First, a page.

dentistry and cancer

Dentistry and Cancer
by Richard T. Hansen, D.M.D.


Many people have now become aware of the dental impact on whole body health, and much current research has shown the link between dentistry and diabetes, stroke, heart disease, low birth weight babies, etc. In fact, it may very well be that any “disease” state may be shown to have a dental connection, primarily through the digestive, immune, and inflammation pathways. In addition, many heavy metals, toxic chemicals, and electromagnetic stressors may be burdening the body every day from the oral area.
dentistry and cancer
For over 150 years, there has been a faction of researchers showing that there is a microbial connection to cancer. German-style cancer therapy has looked at the mouth first as a significant contributor to cancer. Yet there has been a documented effort by many well-connected individuals and organizations to suppress this line of research in favor of first, radiation, and then, chemotherapy. However, since the links between the viral connections to cancer were discovered and drugs/vaccines developed and marketed, other microbial links are finally again being explored. Since the mouth is the largest opening to the outside environment and exposed to every microbial element, there is a possibility that perhaps research will at some point focus on an oral connection to cancer.
dentistry and cancer
However, there are many other potential links between dentistry and cancer as well as perhaps all disease states. The difficulty for me as a dental researcher is to separate the evidence, either direct or indirect, from the mere speculative.
dentistry and cancer
I have interviewed many dentists and cancer physicians trying to find more factual support for this subject, and what I have found can be grouped into 3 categories:

1.) Evidence that is based almost entirely on oral detection of oral cancers and treatment for these oral occurring cancers.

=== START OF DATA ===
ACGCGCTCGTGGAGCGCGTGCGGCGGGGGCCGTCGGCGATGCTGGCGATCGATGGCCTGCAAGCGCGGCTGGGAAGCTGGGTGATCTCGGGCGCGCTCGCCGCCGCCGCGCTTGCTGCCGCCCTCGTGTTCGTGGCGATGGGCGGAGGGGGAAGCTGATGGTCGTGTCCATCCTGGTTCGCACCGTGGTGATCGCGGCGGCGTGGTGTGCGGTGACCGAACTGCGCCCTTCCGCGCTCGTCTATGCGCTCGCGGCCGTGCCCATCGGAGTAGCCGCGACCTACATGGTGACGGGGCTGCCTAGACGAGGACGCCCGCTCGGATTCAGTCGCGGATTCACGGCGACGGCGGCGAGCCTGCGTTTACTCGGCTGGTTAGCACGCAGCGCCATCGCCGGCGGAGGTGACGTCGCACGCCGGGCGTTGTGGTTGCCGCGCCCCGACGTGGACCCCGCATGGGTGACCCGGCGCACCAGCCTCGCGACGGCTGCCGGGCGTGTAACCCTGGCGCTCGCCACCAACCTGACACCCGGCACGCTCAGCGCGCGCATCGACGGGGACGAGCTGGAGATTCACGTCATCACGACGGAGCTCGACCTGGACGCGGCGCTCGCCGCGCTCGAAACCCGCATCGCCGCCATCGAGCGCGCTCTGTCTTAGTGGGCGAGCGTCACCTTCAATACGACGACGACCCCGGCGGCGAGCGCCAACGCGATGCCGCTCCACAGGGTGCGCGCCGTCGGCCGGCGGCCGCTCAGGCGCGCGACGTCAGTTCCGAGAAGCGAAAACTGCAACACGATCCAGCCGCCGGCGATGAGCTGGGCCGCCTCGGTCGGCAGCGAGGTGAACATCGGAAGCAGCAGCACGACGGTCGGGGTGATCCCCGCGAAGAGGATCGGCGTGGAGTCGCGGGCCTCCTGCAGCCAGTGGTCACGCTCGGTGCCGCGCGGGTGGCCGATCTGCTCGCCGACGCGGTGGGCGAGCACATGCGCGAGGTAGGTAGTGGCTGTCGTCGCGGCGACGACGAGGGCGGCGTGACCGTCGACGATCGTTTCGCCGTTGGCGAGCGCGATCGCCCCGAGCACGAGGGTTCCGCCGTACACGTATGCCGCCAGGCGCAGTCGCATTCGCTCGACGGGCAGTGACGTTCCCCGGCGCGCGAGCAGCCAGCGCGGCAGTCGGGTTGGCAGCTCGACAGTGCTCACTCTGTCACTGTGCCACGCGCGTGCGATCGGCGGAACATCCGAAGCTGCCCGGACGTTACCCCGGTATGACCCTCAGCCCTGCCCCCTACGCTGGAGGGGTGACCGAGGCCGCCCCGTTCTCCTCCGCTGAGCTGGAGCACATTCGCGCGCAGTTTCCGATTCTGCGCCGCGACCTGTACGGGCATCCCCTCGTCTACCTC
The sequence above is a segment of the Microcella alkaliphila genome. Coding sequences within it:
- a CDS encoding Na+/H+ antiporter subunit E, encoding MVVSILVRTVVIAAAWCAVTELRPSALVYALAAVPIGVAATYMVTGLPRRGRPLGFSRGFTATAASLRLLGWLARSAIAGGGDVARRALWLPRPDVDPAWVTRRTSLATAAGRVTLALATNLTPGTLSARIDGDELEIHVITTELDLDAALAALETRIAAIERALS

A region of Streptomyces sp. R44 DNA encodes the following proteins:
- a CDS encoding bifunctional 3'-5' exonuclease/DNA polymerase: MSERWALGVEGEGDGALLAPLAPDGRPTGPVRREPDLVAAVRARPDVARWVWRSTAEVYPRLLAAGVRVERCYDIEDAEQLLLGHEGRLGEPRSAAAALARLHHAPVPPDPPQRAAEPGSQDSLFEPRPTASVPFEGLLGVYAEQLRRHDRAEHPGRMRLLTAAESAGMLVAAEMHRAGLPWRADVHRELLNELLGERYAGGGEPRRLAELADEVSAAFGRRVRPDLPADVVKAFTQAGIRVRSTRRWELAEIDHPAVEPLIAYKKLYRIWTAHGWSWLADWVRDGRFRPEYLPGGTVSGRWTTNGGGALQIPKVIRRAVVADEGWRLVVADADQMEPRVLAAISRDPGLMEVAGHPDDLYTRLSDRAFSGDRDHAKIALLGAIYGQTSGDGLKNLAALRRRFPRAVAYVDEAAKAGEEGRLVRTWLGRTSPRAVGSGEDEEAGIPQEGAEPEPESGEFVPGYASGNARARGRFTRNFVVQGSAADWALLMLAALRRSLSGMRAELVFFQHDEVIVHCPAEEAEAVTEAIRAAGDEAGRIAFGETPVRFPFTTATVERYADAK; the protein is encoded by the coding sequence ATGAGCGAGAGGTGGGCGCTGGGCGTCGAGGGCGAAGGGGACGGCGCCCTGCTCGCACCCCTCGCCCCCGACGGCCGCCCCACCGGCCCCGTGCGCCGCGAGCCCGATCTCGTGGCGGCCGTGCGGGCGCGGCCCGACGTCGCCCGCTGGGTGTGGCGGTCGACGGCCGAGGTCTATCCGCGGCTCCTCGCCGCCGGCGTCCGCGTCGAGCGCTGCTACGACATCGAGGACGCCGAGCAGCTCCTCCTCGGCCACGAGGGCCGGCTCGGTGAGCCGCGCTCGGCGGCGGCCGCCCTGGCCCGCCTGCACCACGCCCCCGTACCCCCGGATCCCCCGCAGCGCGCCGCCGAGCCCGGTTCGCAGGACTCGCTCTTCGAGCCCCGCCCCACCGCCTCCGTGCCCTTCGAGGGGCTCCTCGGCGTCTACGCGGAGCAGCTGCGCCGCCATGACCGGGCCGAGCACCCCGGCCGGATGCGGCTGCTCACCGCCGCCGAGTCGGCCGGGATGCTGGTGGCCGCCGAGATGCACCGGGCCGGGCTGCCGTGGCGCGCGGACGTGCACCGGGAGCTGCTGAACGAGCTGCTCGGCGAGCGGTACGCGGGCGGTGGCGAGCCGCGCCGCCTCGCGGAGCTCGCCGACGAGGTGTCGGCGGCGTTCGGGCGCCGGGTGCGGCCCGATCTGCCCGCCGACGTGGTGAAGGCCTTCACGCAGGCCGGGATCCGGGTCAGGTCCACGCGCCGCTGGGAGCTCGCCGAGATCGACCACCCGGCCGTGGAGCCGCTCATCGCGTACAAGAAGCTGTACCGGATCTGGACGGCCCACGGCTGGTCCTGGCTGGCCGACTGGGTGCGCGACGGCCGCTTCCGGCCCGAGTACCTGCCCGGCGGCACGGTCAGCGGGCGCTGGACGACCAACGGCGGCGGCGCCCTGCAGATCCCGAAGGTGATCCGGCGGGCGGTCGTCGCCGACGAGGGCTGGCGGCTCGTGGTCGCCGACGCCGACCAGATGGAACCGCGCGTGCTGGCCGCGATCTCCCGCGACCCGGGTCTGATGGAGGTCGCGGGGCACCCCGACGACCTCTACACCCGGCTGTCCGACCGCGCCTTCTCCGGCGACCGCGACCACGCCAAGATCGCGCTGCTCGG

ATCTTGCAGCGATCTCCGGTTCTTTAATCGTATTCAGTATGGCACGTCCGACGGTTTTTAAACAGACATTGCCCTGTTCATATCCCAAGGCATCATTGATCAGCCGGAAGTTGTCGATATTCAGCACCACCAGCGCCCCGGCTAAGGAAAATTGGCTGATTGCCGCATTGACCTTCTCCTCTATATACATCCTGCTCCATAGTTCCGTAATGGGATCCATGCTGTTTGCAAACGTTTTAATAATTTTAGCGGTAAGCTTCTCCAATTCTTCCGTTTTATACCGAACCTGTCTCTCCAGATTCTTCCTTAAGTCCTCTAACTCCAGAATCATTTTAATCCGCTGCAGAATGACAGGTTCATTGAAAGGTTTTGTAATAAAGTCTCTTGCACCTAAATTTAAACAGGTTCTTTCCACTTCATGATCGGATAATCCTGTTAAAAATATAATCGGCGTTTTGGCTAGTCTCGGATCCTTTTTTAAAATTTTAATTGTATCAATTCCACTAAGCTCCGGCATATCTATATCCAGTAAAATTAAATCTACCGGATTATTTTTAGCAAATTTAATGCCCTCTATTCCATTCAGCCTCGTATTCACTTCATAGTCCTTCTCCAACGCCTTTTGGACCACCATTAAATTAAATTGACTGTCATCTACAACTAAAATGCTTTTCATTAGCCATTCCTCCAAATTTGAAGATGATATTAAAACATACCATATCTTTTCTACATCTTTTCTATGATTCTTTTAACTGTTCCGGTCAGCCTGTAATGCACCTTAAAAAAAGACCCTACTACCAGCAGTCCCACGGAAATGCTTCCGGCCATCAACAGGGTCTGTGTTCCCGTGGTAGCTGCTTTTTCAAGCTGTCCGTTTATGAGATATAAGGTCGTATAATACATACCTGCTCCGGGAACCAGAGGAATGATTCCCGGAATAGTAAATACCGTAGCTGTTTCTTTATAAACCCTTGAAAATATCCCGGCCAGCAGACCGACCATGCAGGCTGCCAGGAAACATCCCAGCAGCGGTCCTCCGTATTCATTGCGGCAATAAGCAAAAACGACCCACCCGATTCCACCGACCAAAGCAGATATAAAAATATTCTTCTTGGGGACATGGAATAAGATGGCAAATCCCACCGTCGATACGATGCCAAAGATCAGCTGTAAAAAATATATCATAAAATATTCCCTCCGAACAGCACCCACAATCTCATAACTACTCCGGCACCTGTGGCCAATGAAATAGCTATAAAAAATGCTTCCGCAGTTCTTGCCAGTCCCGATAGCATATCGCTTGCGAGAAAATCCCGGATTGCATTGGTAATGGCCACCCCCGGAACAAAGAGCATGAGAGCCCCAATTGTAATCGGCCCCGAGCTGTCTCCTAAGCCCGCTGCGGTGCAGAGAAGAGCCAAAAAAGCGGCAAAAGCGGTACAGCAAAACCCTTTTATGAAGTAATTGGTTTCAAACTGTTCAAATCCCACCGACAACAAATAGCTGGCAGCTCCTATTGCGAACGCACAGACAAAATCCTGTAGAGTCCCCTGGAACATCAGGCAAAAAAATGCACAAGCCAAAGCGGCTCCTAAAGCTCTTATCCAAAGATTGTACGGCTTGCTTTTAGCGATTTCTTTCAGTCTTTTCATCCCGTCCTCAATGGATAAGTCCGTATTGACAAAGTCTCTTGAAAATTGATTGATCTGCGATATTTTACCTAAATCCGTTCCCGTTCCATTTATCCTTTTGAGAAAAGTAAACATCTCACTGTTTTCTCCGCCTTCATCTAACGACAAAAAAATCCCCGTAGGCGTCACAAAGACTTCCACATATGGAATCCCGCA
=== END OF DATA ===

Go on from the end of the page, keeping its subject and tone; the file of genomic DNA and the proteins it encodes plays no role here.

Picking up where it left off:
2.) Biological dental assumptions that all mercury, all root canals, and all extraction sites (cavitations) “cause” cancer and therefore aggressive surgery is recommended for removal of these causes, and they must be treated first. However there are no scientific studies or support for these assumptions to date that I can find.

3.) There is no connection!

I have attempted to research and find direct evidence relating dentistry to cancer, and except for the oral manifestation of cancer, none to my knowledge exists at this moment in time – primarily because it has never been studied directly. However, let’s explore indirect evidence relating dentistry, the mouth, and the oral area to functional systems that do have studied evidence relating to cancer.
dentistry and cancer
There is some scientific evidence that links:
1.) Physical and emotional trauma/stress to cancer
2.) Sympathetic dominance to cancer
3.) Nutritional and digestive links to cancer
4.) Immune dysregulation to cancer
5.) Microbial connections to cancer
6.) Metals, chronic chemical exposure, and detoxification dysregulation to cancer
7.) Chronic inflammation relationship to cancer
8.) Hormonal influence on cancer
dentistry and cancer
Every day each of our bodies makes millions of new cells, repairing damaged ones and replacing those that are diseased beyond repair. If the internal environment of the body to which the cells are exposed is negatively altered, genetic aberration may occur (defective cell copy) and some of these defective cells may be potentially cancerous. So cancer may be a natural process of copy dysfunction that may occur in everyone everyday. Our immune surveillance system should, under ideal operating condition, detect defective cells and get rid of them.

However, our current society is so overwhelmed by chemicals, pesticides, heavy metals, electromagnetic, and other burdens, that the terrain/environment surrounding our cells within the body is always under duress. Therefore the likelihood of genetic changes on cellular replication is enhanced. When this occurs the delicate microbial balance within our tissues is altered, and the entire system is further negatively impacted.